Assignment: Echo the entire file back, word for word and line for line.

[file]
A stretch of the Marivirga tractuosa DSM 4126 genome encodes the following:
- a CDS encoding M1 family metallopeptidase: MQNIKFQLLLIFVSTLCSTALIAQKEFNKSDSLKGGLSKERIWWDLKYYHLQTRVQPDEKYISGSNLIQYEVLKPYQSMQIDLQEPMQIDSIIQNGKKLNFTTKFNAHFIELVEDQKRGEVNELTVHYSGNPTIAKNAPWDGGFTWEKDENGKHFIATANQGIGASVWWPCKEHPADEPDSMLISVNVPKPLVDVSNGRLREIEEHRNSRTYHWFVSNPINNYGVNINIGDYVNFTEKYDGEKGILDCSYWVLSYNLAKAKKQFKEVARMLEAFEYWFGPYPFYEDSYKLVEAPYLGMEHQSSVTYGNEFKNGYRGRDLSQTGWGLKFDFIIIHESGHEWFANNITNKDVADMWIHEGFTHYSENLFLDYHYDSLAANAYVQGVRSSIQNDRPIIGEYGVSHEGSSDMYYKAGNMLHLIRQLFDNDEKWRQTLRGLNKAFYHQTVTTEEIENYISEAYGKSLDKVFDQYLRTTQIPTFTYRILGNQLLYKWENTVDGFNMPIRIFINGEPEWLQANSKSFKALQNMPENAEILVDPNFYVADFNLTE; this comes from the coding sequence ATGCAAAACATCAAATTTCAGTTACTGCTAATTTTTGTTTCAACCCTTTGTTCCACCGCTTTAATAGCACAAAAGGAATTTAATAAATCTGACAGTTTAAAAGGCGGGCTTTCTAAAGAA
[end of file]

A stretch of the Marivirga tractuosa DSM 4126 genome encodes the following:
- a CDS encoding M1 family metallopeptidase: MQNIKFQLLLIFVSTLCSTALIAQKEFNKSDSLKGGLSKERIWWDLKYYHLQTRVQPDEKYISGSNLIQYEVLKPYQSMQIDLQEPMQIDSIIQNGKKLNFTTKFNAHFIELVEDQKRGEVNELTVHYSGNPTIAKNAPWDGGFTWEKDENGKHFIATANQGIGASVWWPCKEHPADEPDSMLISVNVPKPLVDVSNGRLREIEEHRNSRTYHWFVSNPINNYGVNINIGDYVNFTEKYDGEKGILDCSYWVLSYNLAKAKKQFKEVARMLEAFEYWFGPYPFYEDSYKLVEAPYLGMEHQSSVTYGNEFKNGYRGRDLSQTGWGLKFDFIIIHESGHEWFANNITNKDVADMWIHEGFTHYSENLFLDYHYDSLAANAYVQGVRSSIQNDRPIIGEYGVSHEGSSDMYYKAGNMLHLIRQLFDNDEKWRQTLRGLNKAFYHQTVTTEEIENYISEAYGKSLDKVFDQYLRTTQIPTFTYRILGNQLLYKWENTVDGFNMPIRIFINGEPEWLQANSKSFKALQNMPENAEILVDPNFYVADFNLTE; this comes from the coding sequence ATGCAAAACATCAAATTTCAGTTACTGCTAATTTTTGTTTCAACCCTTTGTTCCACCGCTTTAATAGCACAAAAGGAATTTAATAAATCTGACAGTTTAAAAGGCGGGCTTTCTAAAGAA